These companies must be held responsible for the devastation and pain they've caused.
Unfortunately, the clock is ticking for many affected by the Zantac contamination. There's no time to waste.
If you took Zantac and were diagnosed with cancer, you may be entitled to compensation.
Call an experienced Zantac lawyer today to learn more and get your free, no-obligation case evaluation.
Our legal experts promise to fight tirelessly to defend your rights and ensure you receive the compensation and justice you deserve.

Page Sources:

1. Technical Fact Sheet – N-Nitroso-dimethylamine (NDMA). Environmental Protection Agency; January 2014. Technical Fact Sheet – N-Nitroso-dimethylamine (NDMA). Accessed May 31, 2022.

2. White, C Michael. Understanding and Preventing ( N-Nitrosodimethylamine) NDMA Contamination of Medications. Annals of Pharmacotherapy; June 2020;54(6):611-614. Understanding and Preventing ( N-Nitrosodimethylamine) NDMA Contamination of Medications. Accessed May 31, 2022.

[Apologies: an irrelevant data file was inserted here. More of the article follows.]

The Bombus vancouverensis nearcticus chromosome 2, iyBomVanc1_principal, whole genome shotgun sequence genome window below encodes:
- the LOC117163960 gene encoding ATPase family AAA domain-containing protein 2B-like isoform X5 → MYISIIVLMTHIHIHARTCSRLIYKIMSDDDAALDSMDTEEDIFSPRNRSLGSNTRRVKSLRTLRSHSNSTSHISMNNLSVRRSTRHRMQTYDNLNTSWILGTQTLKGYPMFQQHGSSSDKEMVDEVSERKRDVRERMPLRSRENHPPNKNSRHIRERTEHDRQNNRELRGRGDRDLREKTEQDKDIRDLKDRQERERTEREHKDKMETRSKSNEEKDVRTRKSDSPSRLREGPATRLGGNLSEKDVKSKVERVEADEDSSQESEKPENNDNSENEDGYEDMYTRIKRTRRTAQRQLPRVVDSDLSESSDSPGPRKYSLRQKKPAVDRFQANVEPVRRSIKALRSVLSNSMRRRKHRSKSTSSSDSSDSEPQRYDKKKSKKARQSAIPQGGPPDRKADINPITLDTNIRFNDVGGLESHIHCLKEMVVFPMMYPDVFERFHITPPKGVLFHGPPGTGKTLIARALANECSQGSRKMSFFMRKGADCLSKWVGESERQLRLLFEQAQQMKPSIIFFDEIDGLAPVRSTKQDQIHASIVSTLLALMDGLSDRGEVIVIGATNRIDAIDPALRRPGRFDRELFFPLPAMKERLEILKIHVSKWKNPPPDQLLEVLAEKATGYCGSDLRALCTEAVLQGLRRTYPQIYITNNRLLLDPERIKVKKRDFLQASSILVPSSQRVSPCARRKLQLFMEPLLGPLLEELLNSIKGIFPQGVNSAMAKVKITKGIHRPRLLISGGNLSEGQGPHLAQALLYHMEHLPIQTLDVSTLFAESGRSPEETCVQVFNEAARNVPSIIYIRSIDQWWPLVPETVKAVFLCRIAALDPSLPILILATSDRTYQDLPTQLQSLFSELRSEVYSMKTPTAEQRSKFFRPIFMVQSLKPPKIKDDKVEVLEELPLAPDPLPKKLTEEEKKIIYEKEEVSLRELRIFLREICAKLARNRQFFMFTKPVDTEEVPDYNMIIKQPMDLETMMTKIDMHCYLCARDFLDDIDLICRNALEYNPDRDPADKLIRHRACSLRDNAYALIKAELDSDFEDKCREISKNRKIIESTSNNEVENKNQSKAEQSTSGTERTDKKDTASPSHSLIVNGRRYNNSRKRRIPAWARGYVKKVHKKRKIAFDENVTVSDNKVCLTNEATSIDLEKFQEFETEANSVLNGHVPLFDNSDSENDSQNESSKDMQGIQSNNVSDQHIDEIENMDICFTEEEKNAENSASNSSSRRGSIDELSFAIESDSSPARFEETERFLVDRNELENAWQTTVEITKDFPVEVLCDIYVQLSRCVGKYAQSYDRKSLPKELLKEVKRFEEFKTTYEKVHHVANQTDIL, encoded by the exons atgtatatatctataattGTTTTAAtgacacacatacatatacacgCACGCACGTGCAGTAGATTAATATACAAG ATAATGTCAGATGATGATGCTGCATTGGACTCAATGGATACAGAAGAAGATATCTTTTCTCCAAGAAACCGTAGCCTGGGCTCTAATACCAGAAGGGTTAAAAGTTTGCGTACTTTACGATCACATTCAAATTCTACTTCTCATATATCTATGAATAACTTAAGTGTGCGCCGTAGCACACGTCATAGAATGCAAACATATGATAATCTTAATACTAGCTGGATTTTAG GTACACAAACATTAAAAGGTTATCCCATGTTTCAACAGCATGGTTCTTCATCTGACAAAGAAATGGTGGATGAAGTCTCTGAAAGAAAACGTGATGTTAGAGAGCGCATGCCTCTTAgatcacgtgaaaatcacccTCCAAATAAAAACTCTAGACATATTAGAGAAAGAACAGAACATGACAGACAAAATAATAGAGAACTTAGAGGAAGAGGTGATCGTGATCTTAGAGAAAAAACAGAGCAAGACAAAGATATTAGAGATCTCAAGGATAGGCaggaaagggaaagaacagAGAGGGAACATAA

3. FDA Requests Removal of All Ranitidine Products (Zantac) from the Market. US Food and Drug Administration; April 2020. FDA Requests Removal of All Ranitidine Products (Zantac) from the Market.. Accessed June 1, 2022.

4. Adamson, Richard H. and Chabner, Bruce A. The Finding of N‐Nitrosodimethylamine in Common Medicines. Oncologist; June 2020; 25(6): 460–462. The Finding of N‐Nitrosodimethylamine in Common Medicines - PMC. Accessed June 1, 2022.